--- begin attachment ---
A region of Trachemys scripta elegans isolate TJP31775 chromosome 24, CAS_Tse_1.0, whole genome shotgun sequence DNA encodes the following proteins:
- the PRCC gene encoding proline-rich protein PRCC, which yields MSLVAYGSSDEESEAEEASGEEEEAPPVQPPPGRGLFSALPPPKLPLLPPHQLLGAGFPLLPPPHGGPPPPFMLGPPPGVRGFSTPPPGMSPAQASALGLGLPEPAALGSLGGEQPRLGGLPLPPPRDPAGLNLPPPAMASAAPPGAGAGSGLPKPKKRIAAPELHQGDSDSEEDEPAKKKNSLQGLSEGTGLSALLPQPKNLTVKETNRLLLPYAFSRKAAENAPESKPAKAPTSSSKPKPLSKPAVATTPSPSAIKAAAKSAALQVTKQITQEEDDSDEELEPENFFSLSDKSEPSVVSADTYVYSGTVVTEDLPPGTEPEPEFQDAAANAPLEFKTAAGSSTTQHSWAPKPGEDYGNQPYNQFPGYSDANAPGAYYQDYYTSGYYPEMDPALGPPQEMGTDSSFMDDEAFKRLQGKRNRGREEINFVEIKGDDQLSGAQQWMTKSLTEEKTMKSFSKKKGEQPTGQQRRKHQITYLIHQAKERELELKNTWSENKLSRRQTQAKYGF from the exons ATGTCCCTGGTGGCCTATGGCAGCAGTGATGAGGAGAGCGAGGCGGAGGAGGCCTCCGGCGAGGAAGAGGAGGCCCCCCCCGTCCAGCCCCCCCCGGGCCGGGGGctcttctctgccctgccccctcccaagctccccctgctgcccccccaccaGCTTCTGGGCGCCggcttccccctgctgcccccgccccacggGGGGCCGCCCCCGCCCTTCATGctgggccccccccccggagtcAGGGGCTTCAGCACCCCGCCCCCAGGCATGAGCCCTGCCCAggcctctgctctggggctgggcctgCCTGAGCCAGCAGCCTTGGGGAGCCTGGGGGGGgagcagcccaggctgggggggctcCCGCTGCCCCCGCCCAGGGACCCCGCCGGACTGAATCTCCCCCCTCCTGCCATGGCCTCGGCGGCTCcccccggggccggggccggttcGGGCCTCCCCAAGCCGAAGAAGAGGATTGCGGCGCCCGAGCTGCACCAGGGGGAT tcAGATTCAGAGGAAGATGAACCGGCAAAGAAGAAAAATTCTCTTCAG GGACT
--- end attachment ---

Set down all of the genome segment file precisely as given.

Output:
A region of Trachemys scripta elegans isolate TJP31775 chromosome 24, CAS_Tse_1.0, whole genome shotgun sequence DNA encodes the following proteins:
- the PRCC gene encoding proline-rich protein PRCC, which yields MSLVAYGSSDEESEAEEASGEEEEAPPVQPPPGRGLFSALPPPKLPLLPPHQLLGAGFPLLPPPHGGPPPPFMLGPPPGVRGFSTPPPGMSPAQASALGLGLPEPAALGSLGGEQPRLGGLPLPPPRDPAGLNLPPPAMASAAPPGAGAGSGLPKPKKRIAAPELHQGDSDSEEDEPAKKKNSLQGLSEGTGLSALLPQPKNLTVKETNRLLLPYAFSRKAAENAPESKPAKAPTSSSKPKPLSKPAVATTPSPSAIKAAAKSAALQVTKQITQEEDDSDEELEPENFFSLSDKSEPSVVSADTYVYSGTVVTEDLPPGTEPEPEFQDAAANAPLEFKTAAGSSTTQHSWAPKPGEDYGNQPYNQFPGYSDANAPGAYYQDYYTSGYYPEMDPALGPPQEMGTDSSFMDDEAFKRLQGKRNRGREEINFVEIKGDDQLSGAQQWMTKSLTEEKTMKSFSKKKGEQPTGQQRRKHQITYLIHQAKERELELKNTWSENKLSRRQTQAKYGF from the exons ATGTCCCTGGTGGCCTATGGCAGCAGTGATGAGGAGAGCGAGGCGGAGGAGGCCTCCGGCGAGGAAGAGGAGGCCCCCCCCGTCCAGCCCCCCCCGGGCCGGGGGctcttctctgccctgccccctcccaagctccccctgctgcccccccaccaGCTTCTGGGCGCCggcttccccctgctgcccccgccccacggGGGGCCGCCCCCGCCCTTCATGctgggccccccccccggagtcAGGGGCTTCAGCACCCCGCCCCCAGGCATGAGCCCTGCCCAggcctctgctctggggctgggcctgCCTGAGCCAGCAGCCTTGGGGAGCCTGGGGGGGgagcagcccaggctgggggggctcCCGCTGCCCCCGCCCAGGGACCCCGCCGGACTGAATCTCCCCCCTCCTGCCATGGCCTCGGCGGCTCcccccggggccggggccggttcGGGCCTCCCCAAGCCGAAGAAGAGGATTGCGGCGCCCGAGCTGCACCAGGGGGAT tcAGATTCAGAGGAAGATGAACCGGCAAAGAAGAAAAATTCTCTTCAG GGACT